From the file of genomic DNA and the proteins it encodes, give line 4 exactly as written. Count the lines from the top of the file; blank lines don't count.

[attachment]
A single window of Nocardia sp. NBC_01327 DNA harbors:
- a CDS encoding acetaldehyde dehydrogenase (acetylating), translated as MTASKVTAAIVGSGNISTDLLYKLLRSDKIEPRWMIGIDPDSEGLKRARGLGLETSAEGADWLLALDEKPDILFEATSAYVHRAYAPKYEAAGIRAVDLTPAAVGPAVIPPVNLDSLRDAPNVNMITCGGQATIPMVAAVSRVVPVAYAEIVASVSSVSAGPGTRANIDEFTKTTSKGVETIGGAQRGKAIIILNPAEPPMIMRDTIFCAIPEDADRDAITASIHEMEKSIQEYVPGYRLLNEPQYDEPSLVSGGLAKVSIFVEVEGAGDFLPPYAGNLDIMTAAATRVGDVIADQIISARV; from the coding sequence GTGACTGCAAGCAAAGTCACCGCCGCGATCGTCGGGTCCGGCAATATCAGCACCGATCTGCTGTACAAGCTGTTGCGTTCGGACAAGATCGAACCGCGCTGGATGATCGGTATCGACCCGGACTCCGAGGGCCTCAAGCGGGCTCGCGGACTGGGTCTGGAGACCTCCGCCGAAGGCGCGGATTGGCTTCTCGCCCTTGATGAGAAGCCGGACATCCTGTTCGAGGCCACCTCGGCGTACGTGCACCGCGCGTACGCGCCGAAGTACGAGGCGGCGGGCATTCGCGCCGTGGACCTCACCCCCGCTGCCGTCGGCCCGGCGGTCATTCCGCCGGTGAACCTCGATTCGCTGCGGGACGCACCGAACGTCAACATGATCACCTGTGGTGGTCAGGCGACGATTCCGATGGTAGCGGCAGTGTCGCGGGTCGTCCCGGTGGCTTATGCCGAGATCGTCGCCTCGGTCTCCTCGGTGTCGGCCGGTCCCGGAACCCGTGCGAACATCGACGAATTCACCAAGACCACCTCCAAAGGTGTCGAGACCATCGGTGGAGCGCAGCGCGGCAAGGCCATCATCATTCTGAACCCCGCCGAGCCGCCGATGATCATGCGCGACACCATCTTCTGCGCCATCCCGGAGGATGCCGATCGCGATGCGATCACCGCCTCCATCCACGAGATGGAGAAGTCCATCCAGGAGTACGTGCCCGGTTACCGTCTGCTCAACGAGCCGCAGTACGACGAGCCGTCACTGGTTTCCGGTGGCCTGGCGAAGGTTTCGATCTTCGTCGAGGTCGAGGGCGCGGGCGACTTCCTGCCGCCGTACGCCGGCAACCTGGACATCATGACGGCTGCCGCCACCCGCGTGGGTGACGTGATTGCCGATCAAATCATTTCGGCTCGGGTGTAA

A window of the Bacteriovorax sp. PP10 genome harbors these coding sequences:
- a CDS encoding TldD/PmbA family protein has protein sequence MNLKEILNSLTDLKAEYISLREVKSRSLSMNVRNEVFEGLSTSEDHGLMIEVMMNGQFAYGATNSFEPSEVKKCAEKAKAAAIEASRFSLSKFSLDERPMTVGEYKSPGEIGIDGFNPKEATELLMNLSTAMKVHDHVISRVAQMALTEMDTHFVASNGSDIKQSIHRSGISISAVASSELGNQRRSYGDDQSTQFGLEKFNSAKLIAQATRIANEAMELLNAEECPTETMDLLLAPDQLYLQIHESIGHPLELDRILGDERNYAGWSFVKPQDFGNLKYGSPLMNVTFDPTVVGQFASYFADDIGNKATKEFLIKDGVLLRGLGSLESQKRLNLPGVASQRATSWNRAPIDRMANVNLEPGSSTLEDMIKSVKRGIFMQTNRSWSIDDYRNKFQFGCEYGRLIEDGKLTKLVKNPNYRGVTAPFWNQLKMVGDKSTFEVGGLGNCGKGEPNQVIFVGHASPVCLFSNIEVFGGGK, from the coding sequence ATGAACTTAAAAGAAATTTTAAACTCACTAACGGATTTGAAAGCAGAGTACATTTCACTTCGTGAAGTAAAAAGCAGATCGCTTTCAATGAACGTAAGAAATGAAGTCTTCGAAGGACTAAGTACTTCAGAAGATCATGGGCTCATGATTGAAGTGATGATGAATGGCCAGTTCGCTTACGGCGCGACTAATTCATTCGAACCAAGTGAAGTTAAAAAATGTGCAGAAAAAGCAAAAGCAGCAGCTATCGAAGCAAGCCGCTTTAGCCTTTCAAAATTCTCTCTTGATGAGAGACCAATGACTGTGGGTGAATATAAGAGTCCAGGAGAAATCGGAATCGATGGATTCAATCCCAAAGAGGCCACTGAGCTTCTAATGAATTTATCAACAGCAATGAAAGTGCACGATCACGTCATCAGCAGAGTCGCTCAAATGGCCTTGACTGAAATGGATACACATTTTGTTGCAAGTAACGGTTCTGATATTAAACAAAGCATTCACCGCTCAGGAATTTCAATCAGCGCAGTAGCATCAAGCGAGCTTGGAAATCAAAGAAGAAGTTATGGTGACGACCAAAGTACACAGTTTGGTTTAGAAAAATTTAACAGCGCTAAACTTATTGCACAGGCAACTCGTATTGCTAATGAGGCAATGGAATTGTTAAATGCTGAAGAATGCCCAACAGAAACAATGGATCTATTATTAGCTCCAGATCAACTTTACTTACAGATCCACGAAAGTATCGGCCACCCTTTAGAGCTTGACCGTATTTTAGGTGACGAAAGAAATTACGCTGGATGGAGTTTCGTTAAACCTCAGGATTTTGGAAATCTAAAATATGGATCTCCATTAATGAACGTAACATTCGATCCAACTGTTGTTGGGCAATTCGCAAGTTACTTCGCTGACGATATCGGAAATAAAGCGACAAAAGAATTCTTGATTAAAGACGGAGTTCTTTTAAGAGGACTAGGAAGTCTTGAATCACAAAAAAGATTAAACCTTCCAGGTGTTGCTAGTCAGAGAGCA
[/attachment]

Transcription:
- a CDS encoding TldD/PmbA family protein has protein sequence MNLKEILNSLTDLKAEYISLREVKSRSLSMNVRNEVFEGLSTSEDHGLMIEVMMNGQFAYGATNSFEPSEVKKCAEKAKAAAIEASRFSLSKFSLDERPMTVGEYKSPGEIGIDGFNPKEATELLMNLSTAMKVHDHVISRVAQMALTEMDTHFVASNGSDIKQSIHRSGISISAVASSELGNQRRSYGDDQSTQFGLEKFNSAKLIAQATRIANEAMELLNAEECPTETMDLLLAPDQLYLQIHESIGHPLELDRILGDERNYAGWSFVKPQDFGNLKYGSPLMNVTFDPTVVGQFASYFADDIGNKATKEFLIKDGVLLRGLGSLESQKRLNLPGVASQRATSWNRAPIDRMANVNLEPGSSTLEDMIKSVKRGIFMQTNRSWSIDDYRNKFQFGCEYGRLIEDGKLTKLVKNPNYRGVTAPFWNQLKMVGDKSTFEVGGLGNCGKGEPNQVIFVGHASPVCLFSNIEVFGGGK, from the coding sequence ATGAACTTAAAAGAAATTTTAAACTCACTAACGGATTTGAAAGCAGAGTACATTTCACTTCGTGAAGTAAAAAGCAGATCGCTTTCAATGAACGTAAGAAATGAAGTCTTCGAAGGACTAAGTACTTCAGAAGATCATGGGCTCATGATTGAAGTGATGATGAATGGCCAGTTCGCTTACGGCGCGACTAATTCATTCGAACCAAGTGAAGTTAAAAAATGTGCAGAAAAAGCAAAAGCAGCAGCTATCGAAGCAAGCCGCTTTAGCCTTTCAAAATTCTCTCTTGATGAGAGACCAATGACTGTGGGTGAATATAAGAGTCCAGGAGAAATCGGAATCGATGGATTCAATCCCAAAGAGGCCACTGAGCTTCTAATGAATTTATCAACAGCAATGAAAGTGCACGATCACGTCATCAGCAGAGTCGCTCAAATGGCCTTGACTGAAATGGATACACATTTTGTTGCAAGTAACGGTTCTGATATTAAACAAAGCATTCACCGCTCAGGAATTTCAATCAGCGCAGTAGCATCAAGCGAGCTTGGAAATCAAAGAAGAAGTTATGGTGACGACCAAAGTACACAGTTTGGTTTAGAAAAATTTAACAGCGCTAAACTTATTGCACAGGCAACTCGTATTGCTAATGAGGCAATGGAATTGTTAAATGCTGAAGAATGCCCAACAGAAACAATGGATCTATTATTAGCTCCAGATCAACTTTACTTACAGATCCACGAAAGTATCGGCCACCCTTTAGAGCTTGACCGTATTTTAGGTGACGAAAGAAATTACGCTGGATGGAGTTTCGTTAAACCTCAGGATTTTGGAAATCTAAAATATGGATCTCCATTAATGAACGTAACATTCGATCCAACTGTTGTTGGGCAATTCGCAAGTTACTTCGCTGACGATATCGGAAATAAAGCGACAAAAGAATTCTTGATTAAAGACGGAGTTCTTTTAAGAGGACTAGGAAGTCTTGAATCACAAAAAAGATTAAACCTTCCAGGTGTTGCTAGTCAGAGAGCA